Uber and Lyft have both pledged to cover legal fees in case their drivers are sued under Oklahoma’s restrictive abortion bill, according to a report from CNBC. While the bill has not yet been signed into law, Republican Governor Kevin Stitt is expected to approve it within the next few days.
On Friday, Oklahoma’s House passed the Heartbeat Act (SB 1503), a law that bans abortions at around six weeks of pregnancy — much earlier than many women become aware that they’re pregnant — and now awaits Governor Stitt’s signature. Like a similar anti-abortion law recently passed in Texas, Oklahoma’s bill also gives individuals the right to sue someone who “aids or abets the performance or inducement of an abortion.” This includes the clinic that performs the procedure, as well as the person who drives the woman to the medical building.
Lyft and Uber both said they would cover drivers’ legal fees after Texas passed its anti-abortion law in September, and now they’re doing the same for drivers in Oklahoma. Shortly after the bill passed through Oklahoma’s legislature, Lyft CEO Logan Green announced on Twitter that the company “will cover 100 percent of legal fees” for drivers sued under the forthcoming law.
“Women’s access to healthcare is under attack again, this time in Oklahoma,” Green said in a tweet. “Lyft drivers are once again caught in the middle just for getting people where they need to go. We believe transportation shouldn’t be a barrier to accessing healthcare and it’s our duty to support both our rider and driver communities.”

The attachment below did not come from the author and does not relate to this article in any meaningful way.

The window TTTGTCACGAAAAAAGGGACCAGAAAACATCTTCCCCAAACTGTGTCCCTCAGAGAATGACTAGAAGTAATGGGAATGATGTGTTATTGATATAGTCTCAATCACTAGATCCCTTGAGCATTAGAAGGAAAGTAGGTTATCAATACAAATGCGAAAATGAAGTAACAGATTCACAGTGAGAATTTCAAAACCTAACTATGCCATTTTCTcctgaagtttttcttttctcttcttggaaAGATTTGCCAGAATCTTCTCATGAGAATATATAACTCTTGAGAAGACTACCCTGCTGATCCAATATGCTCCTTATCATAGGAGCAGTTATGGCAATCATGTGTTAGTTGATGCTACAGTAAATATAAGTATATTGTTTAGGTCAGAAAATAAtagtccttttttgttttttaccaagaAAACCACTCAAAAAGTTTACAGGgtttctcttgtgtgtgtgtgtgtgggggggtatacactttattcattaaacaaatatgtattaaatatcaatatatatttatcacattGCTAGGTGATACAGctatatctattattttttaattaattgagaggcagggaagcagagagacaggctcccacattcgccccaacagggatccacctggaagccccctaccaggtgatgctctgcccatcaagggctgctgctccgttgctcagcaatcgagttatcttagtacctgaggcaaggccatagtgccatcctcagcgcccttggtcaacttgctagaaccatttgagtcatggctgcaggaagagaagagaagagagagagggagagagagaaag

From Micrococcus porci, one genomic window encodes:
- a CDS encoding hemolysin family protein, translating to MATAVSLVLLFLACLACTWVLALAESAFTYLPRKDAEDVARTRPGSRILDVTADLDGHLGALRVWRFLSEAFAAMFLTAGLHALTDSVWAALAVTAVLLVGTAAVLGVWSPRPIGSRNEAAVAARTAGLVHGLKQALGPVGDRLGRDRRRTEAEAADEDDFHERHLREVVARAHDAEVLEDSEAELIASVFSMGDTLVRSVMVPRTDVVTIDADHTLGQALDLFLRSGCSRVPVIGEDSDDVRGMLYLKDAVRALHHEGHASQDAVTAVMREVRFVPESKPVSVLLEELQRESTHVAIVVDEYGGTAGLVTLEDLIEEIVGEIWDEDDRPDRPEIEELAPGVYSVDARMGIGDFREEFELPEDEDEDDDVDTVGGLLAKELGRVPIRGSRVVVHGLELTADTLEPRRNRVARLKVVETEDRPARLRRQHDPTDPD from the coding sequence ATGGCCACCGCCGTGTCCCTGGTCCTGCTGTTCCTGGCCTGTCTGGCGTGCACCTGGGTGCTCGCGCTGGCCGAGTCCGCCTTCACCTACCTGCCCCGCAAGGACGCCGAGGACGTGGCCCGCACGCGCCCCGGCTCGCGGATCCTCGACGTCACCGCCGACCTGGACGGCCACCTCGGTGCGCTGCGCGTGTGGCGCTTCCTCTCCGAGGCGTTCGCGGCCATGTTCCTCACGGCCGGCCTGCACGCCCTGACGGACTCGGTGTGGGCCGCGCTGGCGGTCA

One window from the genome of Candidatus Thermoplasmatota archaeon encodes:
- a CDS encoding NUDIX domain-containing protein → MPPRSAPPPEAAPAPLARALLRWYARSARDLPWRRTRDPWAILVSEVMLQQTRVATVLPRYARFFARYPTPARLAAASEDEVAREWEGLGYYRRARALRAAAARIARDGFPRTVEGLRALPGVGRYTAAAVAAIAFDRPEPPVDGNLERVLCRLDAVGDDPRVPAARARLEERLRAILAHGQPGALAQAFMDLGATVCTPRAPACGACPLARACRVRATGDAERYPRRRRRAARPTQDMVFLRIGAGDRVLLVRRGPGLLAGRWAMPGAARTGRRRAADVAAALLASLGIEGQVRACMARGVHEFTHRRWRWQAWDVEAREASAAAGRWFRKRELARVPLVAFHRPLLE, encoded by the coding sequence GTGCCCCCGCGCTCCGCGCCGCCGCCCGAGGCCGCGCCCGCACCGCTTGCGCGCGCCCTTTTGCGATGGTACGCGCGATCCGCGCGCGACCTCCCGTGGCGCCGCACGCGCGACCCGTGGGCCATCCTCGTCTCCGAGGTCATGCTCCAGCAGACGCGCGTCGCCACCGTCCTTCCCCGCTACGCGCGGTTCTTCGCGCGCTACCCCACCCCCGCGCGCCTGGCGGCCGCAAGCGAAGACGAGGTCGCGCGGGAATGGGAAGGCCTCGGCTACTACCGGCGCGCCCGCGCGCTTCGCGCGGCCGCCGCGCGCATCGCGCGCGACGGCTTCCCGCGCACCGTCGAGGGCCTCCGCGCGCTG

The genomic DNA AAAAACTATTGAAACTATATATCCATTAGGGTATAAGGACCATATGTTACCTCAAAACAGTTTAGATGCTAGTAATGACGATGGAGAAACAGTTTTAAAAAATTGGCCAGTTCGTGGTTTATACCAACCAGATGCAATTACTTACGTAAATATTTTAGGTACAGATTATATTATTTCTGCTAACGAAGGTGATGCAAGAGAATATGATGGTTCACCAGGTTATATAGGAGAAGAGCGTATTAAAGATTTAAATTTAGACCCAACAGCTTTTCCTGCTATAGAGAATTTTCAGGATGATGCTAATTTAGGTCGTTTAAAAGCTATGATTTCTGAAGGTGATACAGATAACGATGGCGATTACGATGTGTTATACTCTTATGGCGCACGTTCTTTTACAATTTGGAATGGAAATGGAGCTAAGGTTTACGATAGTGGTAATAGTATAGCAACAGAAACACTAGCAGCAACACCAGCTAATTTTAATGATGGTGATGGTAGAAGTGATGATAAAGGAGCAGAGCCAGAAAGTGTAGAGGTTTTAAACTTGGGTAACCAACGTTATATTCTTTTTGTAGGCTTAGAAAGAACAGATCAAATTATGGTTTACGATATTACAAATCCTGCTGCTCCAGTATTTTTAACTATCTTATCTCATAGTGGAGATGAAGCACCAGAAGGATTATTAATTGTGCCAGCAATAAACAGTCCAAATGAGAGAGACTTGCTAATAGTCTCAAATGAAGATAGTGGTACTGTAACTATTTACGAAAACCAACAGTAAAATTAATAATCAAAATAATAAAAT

Green also said the company is “working with health provider partners to create a safe state program” that will cover the cost of travel for riders seeking out-of-state abortion care. Additionally, Lyft says it will cover travel costs for insured US-based Lyft drivers who need to travel over 100 miles to an abortion clinic.
Although it hasn’t been announced on Uber’s public-facing channels yet, the company confirmed to CNBC that it plans on enacting a similar policy. “Like in TX, we intend to cover all legal fees for any driver sued under this law while they’re driving,” an Uber spokesperson said in a statement to CNBC. It’s unclear whether Uber also plans on covering travel expenses for drivers or passengers traveling for an abortion. The Verge reached out to Uber with a request for comment but didn’t immediately hear back.
Earlier this month, Yelp announced that it would cover the travel expenses if employees (or their spouses) need to travel out of state for an abortion procedure. Salesforce also offered to help employees relocate if they’re concerned about abortion access in their state, while the Texas-based Bumble and Match Group created a relief fund for women affected by Texas’ anti-abortion law.